# Tag Info

8

This is achieved by the Veronese map. Namely, consider all monomials $M_{i_0\cdots i_n}(x)=x_0^{i_0}\cdots x_n^{i_n}$ (there are $N+1=\binom {n+d}{d}$ of them) and embed $\mathbb P ^n$ into $\mathbb P ^N$ by $ver:x\mapsto (\cdots :M_{i_0\cdots i_n}(x)):\cdots)$. The image of $\mathbb P^n$ under $ver$ is a subvariety $V\subset \mathbb P ^N$ and the image ...

7

The zero set of a polynomial $p\in \Bbb{C}[x,y]$ is unbounded (FTA), but the torus is compact, so that doesn't work. OTOH you can get many toruses as algebraic varieties in the projective space $\Bbb{C}P^2$. Look up Elliptic curves. These can also be described as sets of solutions of an equation of the form $$y^2=x^3+Ax+B$$ together with a point at ...

5

As Robert Auffarth said in a comment, a $\mathbb{Q}$-isogeny of degree $p$ is a non-constant morphism of elliptic curves $E\to E'$ defined over $\mathbb{Q}$, that sends zero to zero, i.e., $\mathcal{O}_E\mapsto \mathcal{O}_{E'}$, and has degree $p$. Since the degree of the map equals the size of the kernel, the degree $p$ condition means that the kernel has ...

5

You haven't introduced a base-ring for the various algebras in play; let me denote it by $A_0$. (In the case of varieties, we would take $A_0$ to be a field, but that doesn't affect anything.) For a finitely presented $A_0$-algebra $A$, formal smoothness is equivalent to smoothness. (And if $A_0$ is Noetherian, e.g. a field, then f.p. is equivalent to ...

5

If you've done any number theory, you are probably aware of the following classic formula: Let $L/K$ be an extension of number fields, $\mathfrak{p}\in\text{Spec}(\mathcal{O}_K)$ and $\mathfrak{p}\mathcal{O}_L=\mathfrak{P}_1^{e_1}\cdots\mathfrak{P}_n^{e_n}$. Define $f_i$ to be $\,[\mathcal{O}_L/\mathfrak{P}_i:\mathcal{O}_K/\mathfrak{p}]$. Then, $$\sum_i ... 4 Instead of following blindly Wikipedia's formulas, it is best to understand how to calculate P+Q, or P+P, given an elliptic curve. Let us assume for simplicity that the curve is given by E:y^2=x^3+Ax+B, and P,Q\in E. In order to find P+Q, first find the equation of the line L through P and Q, find the third point R of intersection of L ... 4 If \operatorname{char}(k)=3 and d is divisible by 3, then the curve$$ C=V(X^d+ZX^{d-1}+XY^{d-1}+YZ^{d-1}) \subset \Bbb P^2_{k} $$is non-singular of degree d. Indeed, if [x:y:z] \in C is a singular point, then, by considering the partial derivatives of the equation defining C, we obtain zx^{d-2}=y^{d-1}, xy^{d-2}=z^{d-1} and ... 4 Notice that (y^2+x^3-17)\subset (y^2,x^3-17). Therefore, the quotient of the ring \mathbb{C}[x,y]/I by the ideal, generated by (y^2,x^3-17) is actually isomorphic to \mathbb{C}[x,y]/(y^2,x^3-17). All I am using here is that for any ring A and ideals I\subset J, we have an isomorphism (A/I)/(J/I)\simeq A/J. So the question boils down to ... 4 The theory of curve counting in CY manifolds is well established in dimension 3, and it goes under the name of Donaldson-Thomas theory. Example. The general quintic threefold (which is a CY) is expected to contain a finite number N_d of degree d rational curves, for any d. The history of this sequence \{N_d\} is fascinating. The number of lines, ... 3 (Though it's arguably poor taste to make such extensive edits, particularly after an answer has been up-voted, in this case it seemed justified.) First, here's an intuitive geometric argument: The space of lines through the point x is a copy of \mathbf{P}^2. If l and l' are distinct lines through x, their strict transforms in the blow up are ... 3 Here is an elementary proof using only the part of Hartshorne preceding the exercise on page 21. Suppose two curves X,Y\subset \mathbb P^2 have empty intersection. Then Y\subset U:=\mathbb P^2\setminus X. However U is affine as can be seen through the d-uple embedding of Exercise 2.12, page 13: see the answer here. But this is absurd because the ... 3 Yes, it is. Assume the transcendence degree of L is equal to n, and choose n algebraically independent elements \xi_1,...,\xi_n \in \Bbb C \setminus k. We have an isomorphism$$ k(X_1,...,X_n) \cong k(\xi_1,...,\xi_n) \subset \Bbb C. $$Now by definition, L is a finite algebraic extension of k(X_1,...,X_n), hence isomorphic to a finite ... 2 For the compatibility note that D_+(f_i) \cap D_+(f_j)=D_+(f_if_j) and also \mathcal{O}_X(X_{f_i}) \cap \mathcal{O}_X(X_{f_j})=\mathcal{O}_X(X_{f_if_j}). Now you need to check that if we localize g_i : A[T_i^{-1}T_k] \to \mathcal{O}_X(X_{f_i}) at \frac{T_j}{T_i} and g_j : A[T_j^{-1}T_l] \to \mathcal{O}_X(X_{f_j}) at \frac{T_i}{T_j} we obtain the ... 2 Yes everything you write is correct. In particular your very last inequality follows from the implication for divisors on S (or on any smooth variety for that matter):$$ D\leq E\implies H^0(S, \mathcal O(D))\subset H^0(S, \mathcal O(E)) $$This implication is evident by interpreting H^0(S, \mathcal O(D)) as the vector space of rational functions ... 2 You are completely on the right track. U \cap V contains an affine W, and W will have a closed point x (closed in W). But since X is of finite type over a field, x is in fact closed in X (and hence in particular closed in U \cap V) as well. This is an immediate consequence of the following result. Let X be a scheme, which is locally ... 2 a) The simplest example is with n=r=1: take \mathfrak a=\langle X_1(X_1-1)\rangle \subset k[X_1]. Then Z(\mathfrak a)=\{0,1\} has two irreducible components \{0\}, \{1\} each of dimension n-r=1-1=0. b) If that was too degenerate for your taste, the next simplest example is with n=2,r=1 and \mathfrak a=\langle X_1X_2\rangle \subset ... 2 The associated ideal sheaf you you define makes sense only for affine schemes. For a projective scheme X with projective coordinate ring S, given a homogeneous element f \in S_+ the basic open set it defines is D_+(f)=Spec{ S_{(f)}}. So the corresponding ideal should be the zero grading of the ideal I \cdot S_f. Globally you just need to take the ... 2 I don't know your background in algebraic geometry, but one way of seeing this is the following: It is well-known that on a variety (the vanishing set of a set of polynomials) over an algebraically closed field, the singular points form a proper closed set of the original variety, where "closed" means closed in the Zariski topology. In your case, it is ... 2 As A is a finitely generated k-algebra, we have a surjection k[x_1,\ldots x_r] \to A and thus A \cong k[x_1,\ldots ,x_r]/I. Assume that Spec A is finite, then there are only finitely many maximal ideals containing I in k[x_1, \ldots ,x_r], say m_1, \ldots m_n. As these are co-maximal, we have \cap m_i = \prod m_i and thus this product ... 2 Suppose A is a finitely generated algebra (not necessarily reduced) over a field k (not necessarily algebraically closed). Then Noether's normalization theorem says that there exist n\geq 0 elements y_1,\cdots, y_n\in A, algebraically independent over k , such that A is module-finite over its sub-algebra k[y_1,\cdots,y_n]. Since \text {Spec} ... 2 Yes, since your map f is given by a rational function of the form f(z) = \frac{p(z)}{q(z)}, with p,q coprime polynomials of degree at most d, with the larger of the two having degree d. Hence f is determined by (for example) its zeros, its poles, and one other point (for a scalar multiplier), or 2d+1 points in all (counting with multiplicity, ... 2 You can use Magma. The code E:=EllipticCurve("35a2"); E2:=IsogenousCurves(E)[1]; A,B:=IsIsogenous(E,E2); A; B; returns true Elliptic curve isogeny from: CrvEll: E to CrvEll: E2 taking (x : y : 1) to ((1/81*x^9 + 2/9*x^8 + 13*x^7 + 3392/27*x^6 - 30325/9*x^5 - 85999*x^4 - 24206654/27*x^3 - 50989888/9*x^2 - ... 2 The mere fact that f and g are irreducible in k(x)[y] does not necessarily mean that they are relatively prime. The could still be associates in k(x)[y], say f = y and g = xy. You'll need some machinery, using the assumptions that they're irreducible in k[x,y] and not associates in k[x,y], to argue that this can't happen. It looks like that ... 1 Since no positive power z^k of z divides the polynomial F(x,y,z)=y^2z-x^3+xz^2, it is irreducible, if and only if its dehomogenization with respect to z$$ F_*(x,y)=y^2-(x^3-x)  is irreducible. Now consider $F_*$ as a quadratic polynomial in $y$. It is reducible, if and only if $x^3-x$ is a square in $k[x]$, which it obviously isn't, as $x^3-x$ ...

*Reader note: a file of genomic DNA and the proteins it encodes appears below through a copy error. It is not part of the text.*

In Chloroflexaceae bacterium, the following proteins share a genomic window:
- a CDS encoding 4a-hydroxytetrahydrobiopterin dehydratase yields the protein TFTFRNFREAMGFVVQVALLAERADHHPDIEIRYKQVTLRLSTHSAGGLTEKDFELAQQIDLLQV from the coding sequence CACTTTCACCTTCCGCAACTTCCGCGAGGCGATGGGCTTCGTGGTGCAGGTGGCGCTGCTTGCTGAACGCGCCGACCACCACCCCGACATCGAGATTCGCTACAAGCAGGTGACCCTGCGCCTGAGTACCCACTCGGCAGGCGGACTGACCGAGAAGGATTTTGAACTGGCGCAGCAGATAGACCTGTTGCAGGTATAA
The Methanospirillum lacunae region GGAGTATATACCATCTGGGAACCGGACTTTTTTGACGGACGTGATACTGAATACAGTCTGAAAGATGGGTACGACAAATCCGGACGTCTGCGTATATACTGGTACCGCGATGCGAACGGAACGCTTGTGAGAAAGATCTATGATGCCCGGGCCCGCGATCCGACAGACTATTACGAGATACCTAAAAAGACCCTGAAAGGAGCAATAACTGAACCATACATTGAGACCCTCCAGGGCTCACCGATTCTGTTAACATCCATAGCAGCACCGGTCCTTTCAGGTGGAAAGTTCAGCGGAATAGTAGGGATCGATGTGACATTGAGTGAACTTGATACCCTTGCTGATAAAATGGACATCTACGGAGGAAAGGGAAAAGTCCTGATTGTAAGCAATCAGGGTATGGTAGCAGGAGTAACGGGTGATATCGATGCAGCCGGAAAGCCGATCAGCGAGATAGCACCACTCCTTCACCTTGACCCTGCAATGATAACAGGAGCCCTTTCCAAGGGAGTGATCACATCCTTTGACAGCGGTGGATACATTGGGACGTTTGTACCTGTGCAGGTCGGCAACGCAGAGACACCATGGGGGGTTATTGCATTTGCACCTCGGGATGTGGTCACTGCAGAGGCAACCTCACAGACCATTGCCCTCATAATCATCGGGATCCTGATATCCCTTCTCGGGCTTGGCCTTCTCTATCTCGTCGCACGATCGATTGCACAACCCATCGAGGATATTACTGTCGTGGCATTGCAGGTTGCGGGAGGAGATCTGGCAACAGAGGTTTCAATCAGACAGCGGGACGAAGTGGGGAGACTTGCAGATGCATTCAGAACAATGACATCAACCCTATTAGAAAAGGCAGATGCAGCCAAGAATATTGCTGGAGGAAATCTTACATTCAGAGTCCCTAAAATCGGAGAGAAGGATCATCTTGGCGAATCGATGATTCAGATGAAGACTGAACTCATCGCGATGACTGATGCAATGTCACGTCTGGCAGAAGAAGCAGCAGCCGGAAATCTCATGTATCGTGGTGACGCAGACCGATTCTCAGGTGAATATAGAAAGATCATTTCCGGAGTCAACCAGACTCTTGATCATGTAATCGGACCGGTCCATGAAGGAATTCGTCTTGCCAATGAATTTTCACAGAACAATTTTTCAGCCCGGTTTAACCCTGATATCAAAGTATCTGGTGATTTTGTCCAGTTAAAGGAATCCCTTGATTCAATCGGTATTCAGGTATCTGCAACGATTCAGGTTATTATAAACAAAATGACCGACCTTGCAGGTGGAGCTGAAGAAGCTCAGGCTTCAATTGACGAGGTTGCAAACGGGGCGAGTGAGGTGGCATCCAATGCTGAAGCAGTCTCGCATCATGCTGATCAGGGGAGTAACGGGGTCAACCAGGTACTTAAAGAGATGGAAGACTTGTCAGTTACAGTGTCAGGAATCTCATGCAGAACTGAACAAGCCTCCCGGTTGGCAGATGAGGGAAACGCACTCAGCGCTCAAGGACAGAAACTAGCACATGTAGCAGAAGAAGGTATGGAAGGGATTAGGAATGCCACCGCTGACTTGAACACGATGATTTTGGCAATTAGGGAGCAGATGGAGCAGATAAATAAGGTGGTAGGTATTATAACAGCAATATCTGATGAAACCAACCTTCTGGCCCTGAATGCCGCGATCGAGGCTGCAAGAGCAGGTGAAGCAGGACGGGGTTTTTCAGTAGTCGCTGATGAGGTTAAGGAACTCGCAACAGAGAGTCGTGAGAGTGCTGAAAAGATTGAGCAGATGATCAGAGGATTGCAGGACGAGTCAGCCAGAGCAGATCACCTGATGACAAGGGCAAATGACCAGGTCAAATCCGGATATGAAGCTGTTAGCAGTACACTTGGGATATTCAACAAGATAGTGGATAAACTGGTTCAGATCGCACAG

1

A friend has pointed out that Deligne has a theorem stating that the Hodge to de Rham spectral sequence vanishes on the first page in characteristic zero for any smooth projective variety $X$. In particular this tells us that $\dim_k (H_{\text{dR}}^n(X)) = \sum_{p+q=n}\dim_k(H^p(X,\Omega^q))$. Deligne and Illusie have then extended this result to certain ...

1

I don't know if this is the simplest example, but it's the one that I thought to try first. Let $K=\mathbb{Q}(\sqrt{-15})$. Then, $L=\mathbb{Q}(\sqrt{-3},\sqrt{5})$ is the Hilbert class field for $K$ and so, in particular, $\mathcal{O}_L/\mathcal{O}_K$ is unramified. But, $\mathcal{O}_K$ is a Dedekind domain, and thus $\mathcal{O}_L$ is flat over ...

1

OK, the discussion in the comments is getting a little confusing, so let me write a full answer instead. I'll try to spell everything out in detail. We are assuming statement (a) and trying to deduce (b). Of course, we can assume that $C_1 \cap C_2$ contains at least 4 points. Claim 1: No 3 points of $C_1 \cap C_2$ lie on a line. Proof of claim: A ...

1

Let $C$ be the twisted cubic. The space $V$ of quadric surfaces containing $p_1,...,p_7$ has projective dimension $9-7 = 2$. Now, any quadric $Q$ containing $p_1,...,p_7$ intersects $C$ in $7 > 2deg(C) = 6$ points. Therefore $C\subset Q$. We have three independet quadrics $Q_1,Q_2,Q_3\in V$ such that $C\subset Q_i$ for any $i = 1,2,3$. Now, $Q_1\cap Q_2 ... 1 As my reputation is still too low, I could not add a comment to your answer Cantlog. What I wanted to say is the following: shouldn't it be true that the divisor of the rational function$f_{i}$you define equals$2(w_{1} - w_{i})$, as the order of vanishing of the rational function$x$at the point$(0,0)$is$2$? Then indeed the class of the divisor$w_{1} ...

1

For $T$ noetherian, you can prove it by showing that $f_*\mathcal{O}_{X_T}\otimes k(t)\rightarrow H^0(X_t, \mathcal{O}_{X_t})$ is surjective: since $H^0(X_t, \mathcal{O}_{X_t})\cong H^0(X, \mathcal{O}_{X})\otimes k(t)\cong k(t)$, hence $\mathcal{O}_T\otimes k(t)\cong H^0(X_t, \mathcal{O}_{X_t})$, so \$f_*\mathcal{O}_{X_T}\otimes k(t)\rightarrow H^0(X_t, ...

Only top voted, non community-wiki answers of a minimum length are eligible